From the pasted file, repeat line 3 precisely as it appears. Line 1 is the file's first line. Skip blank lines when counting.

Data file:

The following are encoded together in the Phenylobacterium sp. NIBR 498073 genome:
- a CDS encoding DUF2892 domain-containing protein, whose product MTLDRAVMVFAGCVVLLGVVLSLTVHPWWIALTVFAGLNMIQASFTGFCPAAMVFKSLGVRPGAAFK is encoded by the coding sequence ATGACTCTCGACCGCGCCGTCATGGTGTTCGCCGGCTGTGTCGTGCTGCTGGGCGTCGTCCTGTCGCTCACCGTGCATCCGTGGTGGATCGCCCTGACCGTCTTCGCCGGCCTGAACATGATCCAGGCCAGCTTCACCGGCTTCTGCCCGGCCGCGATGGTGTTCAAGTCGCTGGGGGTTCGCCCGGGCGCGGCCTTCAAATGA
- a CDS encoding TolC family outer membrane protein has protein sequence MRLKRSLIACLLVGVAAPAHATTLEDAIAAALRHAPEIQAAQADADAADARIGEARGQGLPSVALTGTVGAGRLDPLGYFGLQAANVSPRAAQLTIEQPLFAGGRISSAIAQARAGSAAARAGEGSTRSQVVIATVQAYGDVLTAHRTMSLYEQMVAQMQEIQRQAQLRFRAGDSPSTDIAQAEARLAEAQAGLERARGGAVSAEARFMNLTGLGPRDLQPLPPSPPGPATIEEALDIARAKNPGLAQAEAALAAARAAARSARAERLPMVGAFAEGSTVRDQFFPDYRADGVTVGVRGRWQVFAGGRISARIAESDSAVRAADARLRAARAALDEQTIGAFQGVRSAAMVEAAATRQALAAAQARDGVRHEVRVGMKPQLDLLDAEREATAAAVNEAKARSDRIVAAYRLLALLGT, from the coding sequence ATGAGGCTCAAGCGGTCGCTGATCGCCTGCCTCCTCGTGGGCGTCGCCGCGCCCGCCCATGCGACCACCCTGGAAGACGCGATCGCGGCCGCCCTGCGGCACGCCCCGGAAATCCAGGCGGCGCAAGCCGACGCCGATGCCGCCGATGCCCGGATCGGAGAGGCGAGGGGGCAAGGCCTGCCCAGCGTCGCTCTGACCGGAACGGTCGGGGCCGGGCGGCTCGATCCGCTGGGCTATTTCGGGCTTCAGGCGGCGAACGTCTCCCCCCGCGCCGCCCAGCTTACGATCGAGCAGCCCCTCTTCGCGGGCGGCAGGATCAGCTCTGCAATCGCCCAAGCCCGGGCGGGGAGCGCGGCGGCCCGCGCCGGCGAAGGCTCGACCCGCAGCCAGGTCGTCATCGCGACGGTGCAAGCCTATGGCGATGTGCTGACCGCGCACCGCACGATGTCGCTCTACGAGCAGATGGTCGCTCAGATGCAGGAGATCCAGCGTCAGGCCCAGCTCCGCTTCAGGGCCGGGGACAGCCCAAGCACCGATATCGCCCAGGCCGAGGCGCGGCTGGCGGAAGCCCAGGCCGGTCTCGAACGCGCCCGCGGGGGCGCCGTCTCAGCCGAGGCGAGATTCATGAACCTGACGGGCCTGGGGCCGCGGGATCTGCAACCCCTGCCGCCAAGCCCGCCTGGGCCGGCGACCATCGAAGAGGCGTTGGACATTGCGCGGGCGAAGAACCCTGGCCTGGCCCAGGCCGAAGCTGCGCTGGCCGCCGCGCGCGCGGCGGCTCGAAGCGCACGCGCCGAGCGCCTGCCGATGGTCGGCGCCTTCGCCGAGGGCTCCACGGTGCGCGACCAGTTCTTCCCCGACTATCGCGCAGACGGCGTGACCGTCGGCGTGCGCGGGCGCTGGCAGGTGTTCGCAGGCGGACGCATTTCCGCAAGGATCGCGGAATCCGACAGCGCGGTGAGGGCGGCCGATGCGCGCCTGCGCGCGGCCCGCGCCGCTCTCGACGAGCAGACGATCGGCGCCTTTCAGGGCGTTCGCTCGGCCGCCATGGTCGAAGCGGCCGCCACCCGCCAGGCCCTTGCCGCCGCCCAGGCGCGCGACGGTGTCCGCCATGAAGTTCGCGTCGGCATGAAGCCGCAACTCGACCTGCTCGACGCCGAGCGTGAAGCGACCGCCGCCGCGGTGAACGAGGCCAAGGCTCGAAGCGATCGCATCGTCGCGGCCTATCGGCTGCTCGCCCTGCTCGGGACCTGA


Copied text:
- a CDS encoding TolC family outer membrane protein has protein sequence MRLKRSLIACLLVGVAAPAHATTLEDAIAAALRHAPEIQAAQADADAADARIGEARGQGLPSVALTGTVGAGRLDPLGYFGLQAANVSPRAAQLTIEQPLFAGGRISSAIAQARAGSAAARAGEGSTRSQVVIATVQAYGDVLTAHRTMSLYEQMVAQMQEIQRQAQLRFRAGDSPSTDIAQAEARLAEAQAGLERARGGAVSAEARFMNLTGLGPRDLQPLPPSPPGPATIEEALDIARAKNPGLAQAEAALAAARAAARSARAERLPMVGAFAEGSTVRDQFFPDYRADGVTVGVRGRWQVFAGGRISARIAESDSAVRAADARLRAARAALDEQTIGAFQGVRSAAMVEAAATRQALAAAQARDGVRHEVRVGMKPQLDLLDAEREATAAAVNEAKARSDRIVAAYRLLALLGT, from the coding sequence ATGAGGCTCAAGCGGTCGCTGATCGCCTGCCTCCTCGTGGGCGTCGCCGCGCCCGCCCATGCGACCACCCTGGAAGACGCGATCGCGGCCGCCCTGCGGCACGCCCCGGAAATCCAGGCGGCGCAAGCCGACGCCGATGCCGCCGATGCCCGGATCGGAGAGGCGAGGGGGCAAGGCCTGCCCAGCGTCGCTCTGACCGGAACGGTCGGGGCCGGGCGGCTCGATCCGCTGGGCTATTTCGGGCTTCAGGCGGCGAACGTCTCCCCCCGCGCCGCCCAGCTTACGATCGAGCAGCCCCTCTTCGCGGGCGGCAGGATCAGCTCTGCAATCGCCCAAGCCCGGGCGGGGAGCGCGGCGGCCCGCGCCGGCGAAGGCTCGACCCGCAGCCAGGTCGTCATCGCGACGGTGCAAGCCTATGGCGATGTGCTGACCGCGCACCGCACGATGTCGCTCTACGAGCAGATGGTCGCTCAGATGCAGGAGATCCAGCGTCAGGCCCAGCTCCGCTTCAGGGCCGGGGACAGCCCAAGCACCGATATCGCCCAGGCCGAGGCGCGGCTGGCGGAAGCCCAGGCCGGTCTCGAACGCGCCCGCGGGGGCGCCGTCTCAGCCGAGGCGAGATTCATGAACCTGACGGGCCTGGGGCCGCGGGATCTGCAACCCCTGCCGCCAAGCCCGCCTGGGCCGGCGACCATCGAAGAGGCGTTGGACATTGCGCGGGCGAAGAACCCTGGCCTGGCCCAGGCCGAAGCTGCGCTGGCCGCCGCGCGCGCGGCGGCTCGAAGCGCACGCGCCGAGCGCCTGCCGATGGTCGGCGCCTTCGCCGAGGGCTCCACGGTGCGCGACCAGTTCTTCCCCGACTATCGCGCAGACGGCGTGACCGTCGGCGTGCGCGGGCGCTGGCAGGTGTTCGCAGGCGGACGCATTTCCGCAAGGATCGCGGAATCCGACAGCGCGGTGAGGGCGGCCGATGCGCGCCTGCGCGCGGCCCGCGCCGCTCTCGACGAGCAGACGATCGGCGCCTTTCAGGGCGTTCGCTCGGCCGCCATGGTCGAAGCGGCCGCCACCCGCCAGGCCCTTGCCGCCGCCCAGGCGCGCGACGGTGTCCGCCATGAAGTTCGCGTCGGCATGAAGCCGCAACTCGACCTGCTCGACGCCGAGCGTGAAGCGACCGCCGCCGCGGTGAACGAGGCCAAGGCTCGAAGCGATCGCATCGTCGCGGCCTATCGGCTGCTCGCCCTGCTCGGGACCTGA